Why 70% Of Images Licensed Are Microstock

Posted on 5/17/2009 by Jim Pickerell | Printable Version | Comments (0)

Recently, I wrote an article comparing the advantages and disadvantages of various marketing strategies. I suggested that in terms of the number of images licensed for commercial uses "rights-managed licenses account for 3% of the total number of annual licenses. Traditional royalty-free images make up 6%; 20% goes to subscription services and 71% to microstock.”

One reader responded, “until recently traditional RF sustained nearly 40%-50% of the commercial market, right? Is microstock’s new claim of 70% due to the increase of new total buyers? If so, it would be interesting to see a chart breaking down the total number of traditional buyers represented in these percentages compared to new buyers. Meaning, of the 70% who is new and who is traditional and why has RF and RM decreased in commercial market share so rapidly - all due to the volume of buyers in the microstock space?”

Clearly, I haven’t been adequately explaining how I arrive at my conclusion so let me try again. First, when I use the term “commercial” I’m talking about non-editorial sales. Traditional sellers still have a very dominant hold on customers who need editorial images. When I talk about “commercial uses” I’m talking about everything else including the type of rights-managed and royalty-free uses that Getty Images defines as “Creative” as well as the microstock and subscription images that are used for non-editorial purposes.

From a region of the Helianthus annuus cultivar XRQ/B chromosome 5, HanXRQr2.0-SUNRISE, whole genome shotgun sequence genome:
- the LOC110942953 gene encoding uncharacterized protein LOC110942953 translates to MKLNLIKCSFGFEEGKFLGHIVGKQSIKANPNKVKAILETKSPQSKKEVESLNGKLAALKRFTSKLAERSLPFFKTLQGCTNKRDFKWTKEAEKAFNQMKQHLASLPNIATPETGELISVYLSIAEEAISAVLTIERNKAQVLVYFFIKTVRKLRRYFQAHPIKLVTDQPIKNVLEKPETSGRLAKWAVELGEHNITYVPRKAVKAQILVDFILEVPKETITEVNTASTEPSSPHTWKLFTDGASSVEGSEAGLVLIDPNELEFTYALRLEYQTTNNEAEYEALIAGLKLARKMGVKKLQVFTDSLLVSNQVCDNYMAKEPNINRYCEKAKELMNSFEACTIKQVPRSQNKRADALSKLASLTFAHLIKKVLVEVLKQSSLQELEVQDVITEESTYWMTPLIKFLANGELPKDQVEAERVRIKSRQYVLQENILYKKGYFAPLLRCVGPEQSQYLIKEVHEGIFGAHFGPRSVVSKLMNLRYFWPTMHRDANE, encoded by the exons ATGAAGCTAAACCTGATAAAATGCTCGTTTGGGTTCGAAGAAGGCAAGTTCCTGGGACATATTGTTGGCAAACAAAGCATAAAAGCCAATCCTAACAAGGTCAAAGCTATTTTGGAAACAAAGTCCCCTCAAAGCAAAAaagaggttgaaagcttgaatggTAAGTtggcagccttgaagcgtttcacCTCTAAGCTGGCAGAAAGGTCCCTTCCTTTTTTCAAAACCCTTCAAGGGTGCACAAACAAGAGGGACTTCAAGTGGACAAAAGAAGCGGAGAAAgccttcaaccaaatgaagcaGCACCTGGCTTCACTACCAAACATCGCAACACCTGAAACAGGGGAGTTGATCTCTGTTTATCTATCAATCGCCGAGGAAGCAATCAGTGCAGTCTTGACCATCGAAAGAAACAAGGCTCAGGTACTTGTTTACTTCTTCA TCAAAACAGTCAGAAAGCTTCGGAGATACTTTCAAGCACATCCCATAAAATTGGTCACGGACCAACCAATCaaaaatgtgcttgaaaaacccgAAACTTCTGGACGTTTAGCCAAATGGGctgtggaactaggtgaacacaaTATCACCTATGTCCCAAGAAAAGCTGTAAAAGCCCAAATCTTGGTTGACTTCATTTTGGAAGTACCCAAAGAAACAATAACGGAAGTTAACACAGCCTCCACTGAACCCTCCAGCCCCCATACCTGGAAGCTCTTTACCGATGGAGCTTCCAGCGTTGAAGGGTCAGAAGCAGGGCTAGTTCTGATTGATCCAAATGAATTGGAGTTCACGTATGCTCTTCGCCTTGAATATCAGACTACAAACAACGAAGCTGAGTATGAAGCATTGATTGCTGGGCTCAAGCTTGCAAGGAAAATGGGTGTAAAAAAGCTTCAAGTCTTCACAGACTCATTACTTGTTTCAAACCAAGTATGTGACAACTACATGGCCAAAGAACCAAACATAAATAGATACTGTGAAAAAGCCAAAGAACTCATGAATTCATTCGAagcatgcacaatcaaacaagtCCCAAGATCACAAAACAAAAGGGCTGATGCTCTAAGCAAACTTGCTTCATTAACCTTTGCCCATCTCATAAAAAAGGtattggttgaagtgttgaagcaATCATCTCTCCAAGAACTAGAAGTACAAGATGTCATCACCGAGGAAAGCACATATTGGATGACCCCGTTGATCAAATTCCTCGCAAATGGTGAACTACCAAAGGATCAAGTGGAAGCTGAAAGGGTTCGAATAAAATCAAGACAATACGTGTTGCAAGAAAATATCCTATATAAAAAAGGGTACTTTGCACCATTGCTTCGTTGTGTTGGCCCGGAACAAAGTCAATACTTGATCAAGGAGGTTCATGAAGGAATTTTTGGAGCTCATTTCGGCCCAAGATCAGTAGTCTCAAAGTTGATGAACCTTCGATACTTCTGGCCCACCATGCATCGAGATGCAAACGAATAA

The reader is right that as recently as four years ago (before microstock) the revenue generated from sales of rights-managed and royalty-free sales was about equal (See Getty’s 2006 and 2007 numbers of images used. Since the average price of a royalty-free images was about half that of a rights-managed image this means that there were about twice as many royalty-free images licensed as right-managed. This is important because in the percentage figures above deal with images licensed, not revenue generated.

When microstock entered the picture it did much more than just steal customers from traditional sellers. Microstock sellers uncovered a whole new body of customers who had not previously purchased stock images and who could never justify paying anywhere near traditional prices for images.



There is a lot of disagreement on this point. Many traditional sellers want to believe that all microstock is doing is stealing their customers; customers who would have paid more if microstock wasn’t so cheap. I believe there is lots of evidence that disproves this theory.

When Getty Images purchased iStockphoto they did an analysis of the customers of both companies and found that only 8% of iStock’s customers were also Getty Images customers. Obviously, there was a huge percentage of iStock’s customers who had never purchased an image from Getty Images and probably never even heard of them. Some Getty customers who hadn’t used microstock images prior to acquisition of iStock are probably using them now. But a bigger problem for image producers trying to sell at traditional prices is not in the number of images these traditional customers are using, but in the prices they are being charged as Getty – and everyone else – lowers prices to try to hold onto their traditional customers.